86th Indianapolis 500 Press Conference With: Tony George Wednesday, July 3, 2002 Part 1 of 2 Tony George: Good morning and welcome to the Indianapolis Motor Speedway. Today we will hear from Tony George, president and CEO of the Indy Racing ...
86th Indianapolis 500 Press Conference
With: Tony George
Wednesday, July 3, 2002
Part 1 of 2
Tony George: Good morning and welcome to the Indianapolis Motor Speedway. Today we will hear from Tony George, president and CEO of the Indy Racing League, who will announce his decision on Team Green's appeal of the results of the 2002 Indianapolis 500-Mile Race.
Tony will have a brief statement concerning his findings. A news release summarizing those findings is being distributed now. After his statement, he'll take a few general questions, leaving the detailed questions to the report, which will be available to you outside the door on the table at the conclusion of the question-and-answer period.
Ladies and gentlemen, Tony George.
Tony George: Thank you, Fred, and thanks for coming this morning. My decision on the Team Green appeal will be handed out to you, as Fred said, later this morning. But I first wanted to make a couple of very brief comments.
First of all, I want to thank both Team Green and Penske Racing for their professionalism during this process. They both gave very thorough presentations at the hearing, and I carefully considered all the information they presented in reaching my decision. They were each given a copy of my decision earlier this morning. I have chosen to present the facts and the reasons for my decision for everyone to see by making the decision available to the public in a very detailed report delivered both to you here today and to be later distributed on our Web site, this in light of the high public interest.
After hearing all of the evidence, I have determined that Helio Castroneves is the winner of the 2002 Indianapolis 500-Mile Race. As explained in the detailed written decision, I have denied the appeal by Team Green for two basic reasons. The first reason is that the decision made by the officials as to the order of the cars at the commencement of the yellow caution period is not subject to protest or appeal under the Indy Racing League Rule Book; and the wisdom of that rule was evident in the proceedings. Specifically, Rule 11.2.d of the Rule Book states that the decision whether a car was passed during a yellow caution period, or any other matter which involves the exercise of judgment by race officials, may not be protested or appealed, and the decision of the officials is final and binding.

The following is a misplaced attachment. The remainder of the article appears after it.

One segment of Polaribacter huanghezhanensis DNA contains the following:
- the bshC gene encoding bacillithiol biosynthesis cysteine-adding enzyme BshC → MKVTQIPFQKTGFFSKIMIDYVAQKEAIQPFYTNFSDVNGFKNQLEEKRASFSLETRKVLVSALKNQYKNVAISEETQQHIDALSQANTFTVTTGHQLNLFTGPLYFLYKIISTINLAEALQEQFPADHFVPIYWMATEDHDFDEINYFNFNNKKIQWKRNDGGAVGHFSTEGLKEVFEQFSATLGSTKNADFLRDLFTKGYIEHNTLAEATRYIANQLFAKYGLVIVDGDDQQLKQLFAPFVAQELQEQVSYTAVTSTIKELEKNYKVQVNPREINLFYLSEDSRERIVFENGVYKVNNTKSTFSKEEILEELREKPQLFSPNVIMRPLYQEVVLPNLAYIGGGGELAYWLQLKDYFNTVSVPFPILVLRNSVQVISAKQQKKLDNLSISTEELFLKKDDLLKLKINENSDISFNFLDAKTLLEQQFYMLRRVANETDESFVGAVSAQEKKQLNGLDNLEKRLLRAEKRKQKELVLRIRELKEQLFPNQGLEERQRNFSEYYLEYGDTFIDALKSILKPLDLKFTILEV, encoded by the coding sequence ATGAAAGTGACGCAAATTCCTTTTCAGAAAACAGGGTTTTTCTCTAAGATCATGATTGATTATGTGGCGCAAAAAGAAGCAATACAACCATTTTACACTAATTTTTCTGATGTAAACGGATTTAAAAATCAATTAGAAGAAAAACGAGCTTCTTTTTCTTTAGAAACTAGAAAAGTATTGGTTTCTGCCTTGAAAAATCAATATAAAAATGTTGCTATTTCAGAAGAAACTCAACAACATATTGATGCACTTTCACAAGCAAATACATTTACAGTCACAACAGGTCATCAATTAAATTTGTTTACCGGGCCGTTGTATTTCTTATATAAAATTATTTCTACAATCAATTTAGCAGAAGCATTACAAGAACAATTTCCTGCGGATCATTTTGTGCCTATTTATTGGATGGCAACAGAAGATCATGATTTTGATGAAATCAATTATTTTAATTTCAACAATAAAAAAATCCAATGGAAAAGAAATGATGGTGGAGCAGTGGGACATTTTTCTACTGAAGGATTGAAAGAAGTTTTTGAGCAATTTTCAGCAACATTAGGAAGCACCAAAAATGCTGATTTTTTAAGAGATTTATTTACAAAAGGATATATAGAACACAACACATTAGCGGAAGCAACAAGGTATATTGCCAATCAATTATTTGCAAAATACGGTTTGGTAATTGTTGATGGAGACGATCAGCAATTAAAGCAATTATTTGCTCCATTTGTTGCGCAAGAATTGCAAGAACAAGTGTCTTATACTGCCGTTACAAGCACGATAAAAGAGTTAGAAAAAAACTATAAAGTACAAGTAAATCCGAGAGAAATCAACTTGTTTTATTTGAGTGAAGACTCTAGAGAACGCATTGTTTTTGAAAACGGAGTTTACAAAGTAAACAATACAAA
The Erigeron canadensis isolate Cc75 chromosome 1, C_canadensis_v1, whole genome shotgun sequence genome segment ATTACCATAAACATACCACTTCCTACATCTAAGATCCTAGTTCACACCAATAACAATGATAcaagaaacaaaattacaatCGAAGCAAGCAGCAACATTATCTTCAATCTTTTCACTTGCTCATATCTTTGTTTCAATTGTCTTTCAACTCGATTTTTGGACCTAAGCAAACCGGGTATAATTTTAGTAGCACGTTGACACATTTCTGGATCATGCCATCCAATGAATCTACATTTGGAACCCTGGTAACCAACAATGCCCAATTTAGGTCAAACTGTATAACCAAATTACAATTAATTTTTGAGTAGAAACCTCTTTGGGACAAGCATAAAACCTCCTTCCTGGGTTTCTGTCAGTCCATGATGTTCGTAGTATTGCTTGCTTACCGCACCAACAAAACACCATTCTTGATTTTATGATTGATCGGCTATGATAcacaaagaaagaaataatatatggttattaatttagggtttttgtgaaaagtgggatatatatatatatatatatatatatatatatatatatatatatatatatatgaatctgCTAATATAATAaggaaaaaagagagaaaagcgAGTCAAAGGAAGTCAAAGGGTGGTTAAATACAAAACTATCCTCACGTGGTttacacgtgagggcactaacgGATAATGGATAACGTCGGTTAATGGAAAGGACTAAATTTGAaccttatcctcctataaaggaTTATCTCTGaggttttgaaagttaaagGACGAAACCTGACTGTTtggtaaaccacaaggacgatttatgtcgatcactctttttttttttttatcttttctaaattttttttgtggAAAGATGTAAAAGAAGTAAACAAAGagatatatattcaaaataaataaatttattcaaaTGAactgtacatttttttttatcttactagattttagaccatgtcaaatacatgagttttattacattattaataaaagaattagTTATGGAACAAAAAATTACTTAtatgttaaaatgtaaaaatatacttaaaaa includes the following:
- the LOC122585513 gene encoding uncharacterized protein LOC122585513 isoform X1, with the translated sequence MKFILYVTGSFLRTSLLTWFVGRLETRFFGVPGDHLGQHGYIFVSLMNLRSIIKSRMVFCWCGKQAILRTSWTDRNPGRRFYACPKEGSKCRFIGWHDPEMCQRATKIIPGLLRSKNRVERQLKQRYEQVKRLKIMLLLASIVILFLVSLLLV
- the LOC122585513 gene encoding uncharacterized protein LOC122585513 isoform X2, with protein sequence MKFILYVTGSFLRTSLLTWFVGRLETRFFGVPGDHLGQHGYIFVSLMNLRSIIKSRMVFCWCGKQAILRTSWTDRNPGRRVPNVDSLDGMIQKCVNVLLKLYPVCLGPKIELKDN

The reason for this rule is simple. I have spent a great amount of time in Race Control in every one of the 64 Indy Racing League events. Race Control must determine the order of the cars on the racetrack upon the commencement of a yellow caution period during any race. That can only be done by visual observation and by viewing television monitors in Race Control. They do not have the benefit of instant replay or telemetry data. A call must be made quickly for the purposes of driver safety.
There were five caution periods during the 2002 Indianapolis 500, a total of 51 so far this year in the Indy Racing League. Each involves a decision where every car in the field should be placed at the commencement of the caution period. It would be completely unworkable to allow each such decision to be appealed.
While that decision resolves the issues, I have, nevertheless, exercised my right under the Rule Book to consider whether I believed the judgment of the officials was correct, recognizing that I have the benefit of hindsight the officials did not have.